Whilst starting off on an upbeat note, the year 2021 unexpectedly turned out to be quite disastrous. It seemed that the pandemic had waned during the first few months of the year. However, towards mid-year, the country was hit by the resurgence of the more virulent Delta variant. Within months, as the situation improved, people were starting to look forward to the joyous season of Christmas. Life was back to normal, so it seemed. Finally, as we were about to cross the finish line, on the 16th of December, Typhoon Rai, a category 5 typhoon, inflicted damage in the Visayas and Northern Mindanao, rendering thousands of families homeless and without food and water. To top it all, the highly transmissible Omicron variant started spreading its swath in Metro Manila. Thankfully, however, we are now in 2022, a new year: a time for a new beginning.
We are still at war: A New Battle Plan
As the new year slowly unfolds, many are beginning to panic for fear of being infected by Omicron. Partly to blame, of course, is the excessive media hype of the Omicron infections. Let’s face it, the war we are fighting is essentially the same COVID pandemic albeit of a different variety. Hence, the protocols for health security still remain the same. The problem is that many have lowered their guards to the point of thinking recklessly that the war has been won. For example, during the advent season, many flocked to the shopping malls and restaurants. The majority of the families organized family reunions for Christmas and the New Year.
Now that we are in the new year, it’s a good time to remind ourselves that we are still at war. Hence, we need to stick to a battle plan, which should enable us to come out as winners after all. Simply put, whilst we are at the start of a new year, we need to consider a new beginning: a new life with dreams of a better post-COVID environment. Leaving behind the dark past, one begins to look at a brighter tomorrow. Indeed, with a spirit filled with hope, a new year is always the time for a new beginning.
Tribute to the Unsung Heroes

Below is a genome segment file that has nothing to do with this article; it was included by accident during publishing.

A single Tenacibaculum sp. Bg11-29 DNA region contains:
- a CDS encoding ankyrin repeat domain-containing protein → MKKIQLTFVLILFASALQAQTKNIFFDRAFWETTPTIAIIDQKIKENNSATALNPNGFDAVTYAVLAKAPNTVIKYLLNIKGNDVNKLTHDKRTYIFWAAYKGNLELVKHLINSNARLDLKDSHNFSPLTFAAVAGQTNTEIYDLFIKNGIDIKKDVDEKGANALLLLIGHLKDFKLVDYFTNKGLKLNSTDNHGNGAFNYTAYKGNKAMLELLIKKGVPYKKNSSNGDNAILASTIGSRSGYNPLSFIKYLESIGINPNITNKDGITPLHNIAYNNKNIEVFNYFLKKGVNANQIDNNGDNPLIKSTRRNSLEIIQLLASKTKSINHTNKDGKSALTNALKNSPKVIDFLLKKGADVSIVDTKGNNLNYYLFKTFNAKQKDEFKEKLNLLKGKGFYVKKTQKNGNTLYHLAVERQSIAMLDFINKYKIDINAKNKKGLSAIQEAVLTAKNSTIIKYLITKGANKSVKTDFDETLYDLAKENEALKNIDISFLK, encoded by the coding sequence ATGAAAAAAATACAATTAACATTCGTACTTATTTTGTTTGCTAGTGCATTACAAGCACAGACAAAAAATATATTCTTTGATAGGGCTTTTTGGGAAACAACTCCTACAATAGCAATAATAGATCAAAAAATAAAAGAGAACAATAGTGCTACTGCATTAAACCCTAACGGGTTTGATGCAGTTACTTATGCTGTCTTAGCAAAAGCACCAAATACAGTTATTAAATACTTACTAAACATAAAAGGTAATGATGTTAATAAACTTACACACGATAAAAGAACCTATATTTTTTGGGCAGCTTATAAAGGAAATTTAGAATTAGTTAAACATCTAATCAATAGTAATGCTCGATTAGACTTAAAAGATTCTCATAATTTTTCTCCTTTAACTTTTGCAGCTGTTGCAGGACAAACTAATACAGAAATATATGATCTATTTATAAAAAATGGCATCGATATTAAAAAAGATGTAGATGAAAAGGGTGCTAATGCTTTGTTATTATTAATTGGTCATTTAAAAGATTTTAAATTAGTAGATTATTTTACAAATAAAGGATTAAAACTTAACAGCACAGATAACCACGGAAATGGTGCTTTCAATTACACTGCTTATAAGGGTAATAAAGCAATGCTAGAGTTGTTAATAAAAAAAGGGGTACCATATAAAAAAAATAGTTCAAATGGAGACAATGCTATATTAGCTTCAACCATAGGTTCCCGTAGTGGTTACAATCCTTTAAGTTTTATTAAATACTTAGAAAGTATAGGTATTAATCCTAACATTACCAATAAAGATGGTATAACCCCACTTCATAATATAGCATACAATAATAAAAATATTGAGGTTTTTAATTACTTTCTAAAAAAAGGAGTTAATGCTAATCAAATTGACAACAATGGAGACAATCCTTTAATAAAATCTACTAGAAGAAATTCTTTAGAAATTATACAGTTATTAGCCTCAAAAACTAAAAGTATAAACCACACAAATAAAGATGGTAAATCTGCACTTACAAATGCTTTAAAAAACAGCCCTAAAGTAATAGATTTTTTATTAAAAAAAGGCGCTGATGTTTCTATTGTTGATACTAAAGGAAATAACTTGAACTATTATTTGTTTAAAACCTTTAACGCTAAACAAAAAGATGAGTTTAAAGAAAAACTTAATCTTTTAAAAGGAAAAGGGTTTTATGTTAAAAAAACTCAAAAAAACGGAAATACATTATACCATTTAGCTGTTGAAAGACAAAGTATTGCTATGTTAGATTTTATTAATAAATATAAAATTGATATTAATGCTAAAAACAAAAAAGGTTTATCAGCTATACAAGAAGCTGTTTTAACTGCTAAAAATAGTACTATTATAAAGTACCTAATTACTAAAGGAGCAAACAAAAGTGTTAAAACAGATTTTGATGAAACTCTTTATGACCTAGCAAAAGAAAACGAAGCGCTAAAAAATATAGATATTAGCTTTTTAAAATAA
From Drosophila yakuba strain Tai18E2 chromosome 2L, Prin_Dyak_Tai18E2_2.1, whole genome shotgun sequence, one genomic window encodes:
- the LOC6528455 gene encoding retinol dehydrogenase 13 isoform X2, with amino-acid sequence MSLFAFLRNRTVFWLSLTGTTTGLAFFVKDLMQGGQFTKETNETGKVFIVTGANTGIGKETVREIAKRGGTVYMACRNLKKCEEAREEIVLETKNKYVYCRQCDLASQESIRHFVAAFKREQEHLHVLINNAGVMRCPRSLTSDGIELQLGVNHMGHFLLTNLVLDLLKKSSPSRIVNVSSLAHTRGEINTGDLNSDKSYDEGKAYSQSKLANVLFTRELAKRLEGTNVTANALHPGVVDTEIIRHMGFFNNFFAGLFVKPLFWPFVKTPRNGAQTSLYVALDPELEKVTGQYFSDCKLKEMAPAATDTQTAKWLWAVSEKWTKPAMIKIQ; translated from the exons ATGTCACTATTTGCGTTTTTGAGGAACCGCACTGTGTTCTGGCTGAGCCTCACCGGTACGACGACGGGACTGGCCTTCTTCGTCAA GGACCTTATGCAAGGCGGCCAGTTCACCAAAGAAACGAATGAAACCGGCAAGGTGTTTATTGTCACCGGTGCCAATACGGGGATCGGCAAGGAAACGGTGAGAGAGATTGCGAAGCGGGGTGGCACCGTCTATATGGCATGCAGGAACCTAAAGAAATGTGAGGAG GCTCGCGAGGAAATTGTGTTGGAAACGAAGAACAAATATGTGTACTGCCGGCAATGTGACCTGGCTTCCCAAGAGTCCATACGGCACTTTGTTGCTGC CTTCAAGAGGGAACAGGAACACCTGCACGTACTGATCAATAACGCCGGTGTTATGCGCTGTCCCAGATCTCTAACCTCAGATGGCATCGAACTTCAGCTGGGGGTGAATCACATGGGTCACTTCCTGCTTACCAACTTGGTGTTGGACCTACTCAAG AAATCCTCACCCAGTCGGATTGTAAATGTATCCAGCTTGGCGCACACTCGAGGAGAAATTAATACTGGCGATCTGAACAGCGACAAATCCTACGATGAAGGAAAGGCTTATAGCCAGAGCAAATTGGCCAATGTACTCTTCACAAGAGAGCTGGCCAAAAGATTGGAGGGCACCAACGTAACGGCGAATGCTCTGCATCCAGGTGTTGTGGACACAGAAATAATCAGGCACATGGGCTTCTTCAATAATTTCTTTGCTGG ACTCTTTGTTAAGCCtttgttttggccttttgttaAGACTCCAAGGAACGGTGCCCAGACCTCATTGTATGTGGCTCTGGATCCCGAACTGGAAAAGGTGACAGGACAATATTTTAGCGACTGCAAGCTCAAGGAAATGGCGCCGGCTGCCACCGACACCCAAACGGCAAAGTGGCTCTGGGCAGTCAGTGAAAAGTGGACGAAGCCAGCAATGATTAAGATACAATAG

As one reflects on the 655 days that have transpired since the imposition of the first COVID lockdown, it is not an exaggeration to say that our world has seen the rise of negativity. In the world of social media, bitterness & hate have overwhelmed the good. There has been an unprecedented proliferation of ideologies advocating racism, violence; extremism, polarism, individualism, feminism, misogyny, homophobia, elitism, & populist movements. Indeed, it makes one worry about the future.
If there is one key takeaway that the COVID pandemic has brought to bear, it is this: despite all the negativity and the destruction, life goes on with many heroes passing by unnoticed. We see doctors, nurses, and other medical practitioners doing their very best to save lives at the risk of losing their very own. Moreover, we witness the untiring efforts of essential workers – delivery boys, shop assistants, school teachers, priests, and nuns – giving their very best to sustain the needs of their fellow brethren. For these, we give thanks.
The Gift of Life
Amidst all the negativity we see around us, it is good to take a pause and look back at the origin of life: we have been gifted with life by the love of God. Consequently, the realization of this sublime truth alone should move one’s heart to gratefulness to almighty God. Hence, it should awaken the goodness in one’s heart to see the sufferings of one’s neighbors.
No man is an island. We are all interconnected.
As exemplified by the heroic deeds of the front-liners as mentioned above, we come to realize that no man is an island and that we are all interrelated. Consequently, this should move us to reflect on how we treat our neighbors. Do we take time out to communicate with our neighbors? Or, given our indifference due to self-centeredness, have we failed to hear the cries of our neighbors?
As we move into the tumultuous days of 2022, let us be inspired by the maxim of St. Josemaria Escriva on holy shamelessness. In simple terms, the modern-day saint wanted to exhort his interlocutors during the Spanish civil war from 1936 to 39 to remain steadfast in fighting for their dreams notwithstanding the difficulties and uncertainties of the times. At the core of it, we need to examine whether we are driven by love in our hearts.
“Use the polite excuse that christian charity and good manners require. But then . . . keep on going with holy shamelessness, without stopping until you have reached the summit in the fulfillment of your duty.”St. Josemaria Escriva, The Way, 44